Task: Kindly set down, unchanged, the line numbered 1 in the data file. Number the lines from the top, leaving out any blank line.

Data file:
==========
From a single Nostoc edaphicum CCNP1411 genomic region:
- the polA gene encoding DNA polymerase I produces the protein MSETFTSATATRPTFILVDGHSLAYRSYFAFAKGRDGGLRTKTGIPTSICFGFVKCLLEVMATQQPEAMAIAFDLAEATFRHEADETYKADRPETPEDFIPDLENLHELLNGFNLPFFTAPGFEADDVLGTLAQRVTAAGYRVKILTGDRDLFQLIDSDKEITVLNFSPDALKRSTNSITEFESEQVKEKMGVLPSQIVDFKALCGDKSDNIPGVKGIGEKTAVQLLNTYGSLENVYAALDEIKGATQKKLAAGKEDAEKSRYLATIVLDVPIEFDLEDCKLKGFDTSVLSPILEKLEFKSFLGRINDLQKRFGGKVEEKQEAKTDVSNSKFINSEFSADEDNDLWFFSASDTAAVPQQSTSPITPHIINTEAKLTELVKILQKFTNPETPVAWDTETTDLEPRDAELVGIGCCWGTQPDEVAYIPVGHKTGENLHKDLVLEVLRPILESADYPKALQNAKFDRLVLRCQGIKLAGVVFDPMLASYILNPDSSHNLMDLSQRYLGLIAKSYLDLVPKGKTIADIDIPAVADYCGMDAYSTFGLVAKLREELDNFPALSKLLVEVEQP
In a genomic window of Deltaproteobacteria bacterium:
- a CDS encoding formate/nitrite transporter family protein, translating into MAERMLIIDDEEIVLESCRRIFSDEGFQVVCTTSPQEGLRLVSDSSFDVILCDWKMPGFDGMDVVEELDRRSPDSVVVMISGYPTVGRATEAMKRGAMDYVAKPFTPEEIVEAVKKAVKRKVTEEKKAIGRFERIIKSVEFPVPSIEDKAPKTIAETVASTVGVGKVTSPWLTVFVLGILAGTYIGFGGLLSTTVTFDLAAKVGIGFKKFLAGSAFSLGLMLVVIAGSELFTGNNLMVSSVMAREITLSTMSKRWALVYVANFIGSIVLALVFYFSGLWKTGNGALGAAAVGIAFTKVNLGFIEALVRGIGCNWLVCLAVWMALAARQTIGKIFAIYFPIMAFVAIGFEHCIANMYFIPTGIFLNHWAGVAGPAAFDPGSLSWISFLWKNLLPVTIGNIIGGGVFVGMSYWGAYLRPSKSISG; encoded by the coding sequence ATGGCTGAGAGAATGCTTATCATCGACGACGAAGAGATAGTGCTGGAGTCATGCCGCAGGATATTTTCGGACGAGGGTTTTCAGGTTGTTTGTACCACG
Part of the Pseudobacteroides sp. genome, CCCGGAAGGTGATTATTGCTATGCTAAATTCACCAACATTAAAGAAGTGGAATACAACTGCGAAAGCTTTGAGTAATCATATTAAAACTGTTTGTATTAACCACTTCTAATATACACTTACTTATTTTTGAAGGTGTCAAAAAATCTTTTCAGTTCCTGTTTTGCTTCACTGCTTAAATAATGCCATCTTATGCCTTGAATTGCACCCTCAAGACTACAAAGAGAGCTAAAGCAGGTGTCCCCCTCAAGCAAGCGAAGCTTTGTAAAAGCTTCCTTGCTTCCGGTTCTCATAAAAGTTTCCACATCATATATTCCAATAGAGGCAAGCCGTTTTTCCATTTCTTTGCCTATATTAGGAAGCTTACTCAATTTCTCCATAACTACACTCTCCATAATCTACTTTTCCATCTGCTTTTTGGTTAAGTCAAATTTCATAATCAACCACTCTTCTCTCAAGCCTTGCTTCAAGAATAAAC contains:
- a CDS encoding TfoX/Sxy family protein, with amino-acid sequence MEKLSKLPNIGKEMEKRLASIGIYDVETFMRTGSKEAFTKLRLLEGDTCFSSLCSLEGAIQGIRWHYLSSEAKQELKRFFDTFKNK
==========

From a single Nostoc edaphicum CCNP1411 genomic region: